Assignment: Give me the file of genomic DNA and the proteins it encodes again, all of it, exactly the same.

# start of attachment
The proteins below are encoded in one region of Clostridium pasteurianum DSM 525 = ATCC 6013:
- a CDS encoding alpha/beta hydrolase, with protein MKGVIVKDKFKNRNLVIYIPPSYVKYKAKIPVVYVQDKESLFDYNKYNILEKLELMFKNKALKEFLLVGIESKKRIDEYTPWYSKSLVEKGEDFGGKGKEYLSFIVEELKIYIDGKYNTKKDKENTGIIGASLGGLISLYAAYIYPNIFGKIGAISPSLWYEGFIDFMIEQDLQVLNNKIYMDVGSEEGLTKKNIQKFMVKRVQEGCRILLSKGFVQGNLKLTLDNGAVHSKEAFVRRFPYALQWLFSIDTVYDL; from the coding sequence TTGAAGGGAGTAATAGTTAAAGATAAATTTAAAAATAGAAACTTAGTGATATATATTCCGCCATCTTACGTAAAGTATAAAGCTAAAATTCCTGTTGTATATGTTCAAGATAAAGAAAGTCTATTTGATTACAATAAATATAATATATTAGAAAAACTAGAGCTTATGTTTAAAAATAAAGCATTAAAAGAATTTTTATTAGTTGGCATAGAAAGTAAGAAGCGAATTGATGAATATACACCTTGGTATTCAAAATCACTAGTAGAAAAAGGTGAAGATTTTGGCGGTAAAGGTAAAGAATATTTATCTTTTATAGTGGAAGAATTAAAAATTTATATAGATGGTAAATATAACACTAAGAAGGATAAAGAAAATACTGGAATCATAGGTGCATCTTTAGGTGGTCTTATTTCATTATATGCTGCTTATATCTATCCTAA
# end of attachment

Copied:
The proteins below are encoded in one region of Clostridium pasteurianum DSM 525 = ATCC 6013:
- a CDS encoding alpha/beta hydrolase, with protein MKGVIVKDKFKNRNLVIYIPPSYVKYKAKIPVVYVQDKESLFDYNKYNILEKLELMFKNKALKEFLLVGIESKKRIDEYTPWYSKSLVEKGEDFGGKGKEYLSFIVEELKIYIDGKYNTKKDKENTGIIGASLGGLISLYAAYIYPNIFGKIGAISPSLWYEGFIDFMIEQDLQVLNNKIYMDVGSEEGLTKKNIQKFMVKRVQEGCRILLSKGFVQGNLKLTLDNGAVHSKEAFVRRFPYALQWLFSIDTVYDL; from the coding sequence TTGAAGGGAGTAATAGTTAAAGATAAATTTAAAAATAGAAACTTAGTGATATATATTCCGCCATCTTACGTAAAGTATAAAGCTAAAATTCCTGTTGTATATGTTCAAGATAAAGAAAGTCTATTTGATTACAATAAATATAATATATTAGAAAAACTAGAGCTTATGTTTAAAAATAAAGCATTAAAAGAATTTTTATTAGTTGGCATAGAAAGTAAGAAGCGAATTGATGAATATACACCTTGGTATTCAAAATCACTAGTAGAAAAAGGTGAAGATTTTGGCGGTAAAGGTAAAGAATATTTATCTTTTATAGTGGAAGAATTAAAAATTTATATAGATGGTAAATATAACACTAAGAAGGATAAAGAAAATACTGGAATCATAGGTGCATCTTTAGGTGGTCTTATTTCATTATATGCTGCTTATATCTATCCTAA